Similar to previous versions, the CSF contains a description of the functions and the objectives to be pursued. These descriptions can now be found in the introduction and are written in a more practice-oriented language. A short, concise description of the objectives in one sentence is now also found in the functions themselves.

The restructuring emphasizes that the functions of the CSF are not simply linear steps but are interdependent components of a holistic security strategy.

Finally, there is a handy button on the first page of the PDF version with a link to check for new versions of the CSF.

Useful Tools

NIST and other organizations have developed various online resources that provide assistance and further information for a better understanding, introduction and implementation of the CSF. Due to the large amount of available information, tools, cross-references and partially overlapping information, it is not easy to gain an overview. The most important resources are listed below.

Informative References and guidance

The so-called Informative References are cross-references that show relationships between the CSF Core and other resources such as standards, guidelines, implementation guidance and others. These resources often contain more practical information than the CSF Core itself and are helpful in understanding how an organization can achieve the outcomes of the CSF Core. Examples of referenced resources are the CIS Controls or the NIST Special Publication 800-218 regarding secure software development. In addition, the Informative References contain Implementation Examples with clear, practical guidance on how to achieve the outcomes of the CSF subcategories.

These references and the implementation examples can be obtained directly as an Excel file. There is also the new reference tool which allows to search for terms in the CSF Core and in the implementation notes. It offers an export option in JSON or Excel format. However, while the exports contain the implementation examples, they don’t contain the cross-references. Nevertheless, the reference tool is a practical way to navigate through the CSF. The reference tool is based on the Cybersecurity and Privacy Reference Tool (CPRT), a more general tool that also contains many references to other NIST standards in addition to the references to the CSF.

In collaboration with the community, the NIST began in 2019 to improve the applicability and interoperability of information security standards by providing a set of informative references. Although they bear the same name as the above-mentioned Informative References, they are not the same resource. They can be looked up and searched in the online reference catalog OLIR (Online Informative Reference Catalog). At the time of writing, OLIR contains four documents for the CSF, including cross-references between the previous and current version of the CSF and cross-references between the CIS Controls and the CSF. Clicking on More Details takes you to an information page about the reference and allows you to generate a comparison report, which can also be exported. The list of cross-references between versions 1.1 and 2.0 of the CSF should prove to be particularly useful as it shows directly where the categories have been moved. The mappings to the CIS controls are also useful and hopefully more will follow.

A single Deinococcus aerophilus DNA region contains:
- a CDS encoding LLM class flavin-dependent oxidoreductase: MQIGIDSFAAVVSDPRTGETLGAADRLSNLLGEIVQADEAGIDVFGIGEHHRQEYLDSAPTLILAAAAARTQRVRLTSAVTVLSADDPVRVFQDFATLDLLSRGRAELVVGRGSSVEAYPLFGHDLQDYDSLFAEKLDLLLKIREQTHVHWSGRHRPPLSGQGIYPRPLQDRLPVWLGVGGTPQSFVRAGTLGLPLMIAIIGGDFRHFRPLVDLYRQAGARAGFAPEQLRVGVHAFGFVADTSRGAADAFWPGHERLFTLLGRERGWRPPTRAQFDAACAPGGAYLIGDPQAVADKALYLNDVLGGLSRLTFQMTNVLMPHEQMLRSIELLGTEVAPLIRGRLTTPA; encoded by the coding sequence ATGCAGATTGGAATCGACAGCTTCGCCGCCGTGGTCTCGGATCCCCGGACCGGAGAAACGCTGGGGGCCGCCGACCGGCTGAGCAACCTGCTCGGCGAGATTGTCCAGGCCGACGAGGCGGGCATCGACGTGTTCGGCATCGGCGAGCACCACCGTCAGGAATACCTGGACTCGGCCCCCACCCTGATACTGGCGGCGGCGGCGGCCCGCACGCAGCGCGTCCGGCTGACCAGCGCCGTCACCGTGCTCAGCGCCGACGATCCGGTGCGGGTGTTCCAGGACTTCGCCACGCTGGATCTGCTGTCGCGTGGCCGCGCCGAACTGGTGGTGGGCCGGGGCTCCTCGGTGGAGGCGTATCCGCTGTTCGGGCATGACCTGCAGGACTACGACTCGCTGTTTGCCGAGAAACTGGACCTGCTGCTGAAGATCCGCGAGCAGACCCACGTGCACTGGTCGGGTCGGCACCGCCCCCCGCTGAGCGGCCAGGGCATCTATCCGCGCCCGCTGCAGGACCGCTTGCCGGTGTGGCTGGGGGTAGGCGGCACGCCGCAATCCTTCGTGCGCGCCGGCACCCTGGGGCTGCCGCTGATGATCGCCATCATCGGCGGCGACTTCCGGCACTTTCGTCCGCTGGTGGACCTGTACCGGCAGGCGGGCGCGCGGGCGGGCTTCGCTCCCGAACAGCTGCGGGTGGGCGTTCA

Quick-Start Guides (QSGs)

The Quick Start Guides are individual documents on specific CSF topics. For example, they contain information that helps smaller organizations to start an information security program and there is assistance on the topic of supply chain risk management. The Quick Start Guides themselves have a small manual for a better overview.


The new version of the CSF makes a good impression. In particular, the broader scope of application including suitability for smaller organizations with fewer resources, and the stronger focus on anchoring risk management at the organizational management level are important innovations.

Incorporating supply chain risk management into governance is an important step in the right direction. From a security perspective, supply chains are often unmanageably complex and revent events made it clear that more needs to be done to manage their security on a senior management level.

The efforts to make the framework more practical and dynamic, and the related new online resources help to ensure that the CSF is used as a useful tool rather than a theoretical construct. It can be assumed that the new CSF will be even more widely used and applied than its predecessor and it will be interesting to see what other guidance, practical examples and tools will emerge over time.

About the Author

Tomaso Vasella

Tomaso Vasella has a Master in Organic Chemistry at ETH Z├╝rich. He is working in the cybersecurity field since 1999 and worked as a consultant, engineer, auditor and business developer. (ORCID 0000-0002-0216-1268)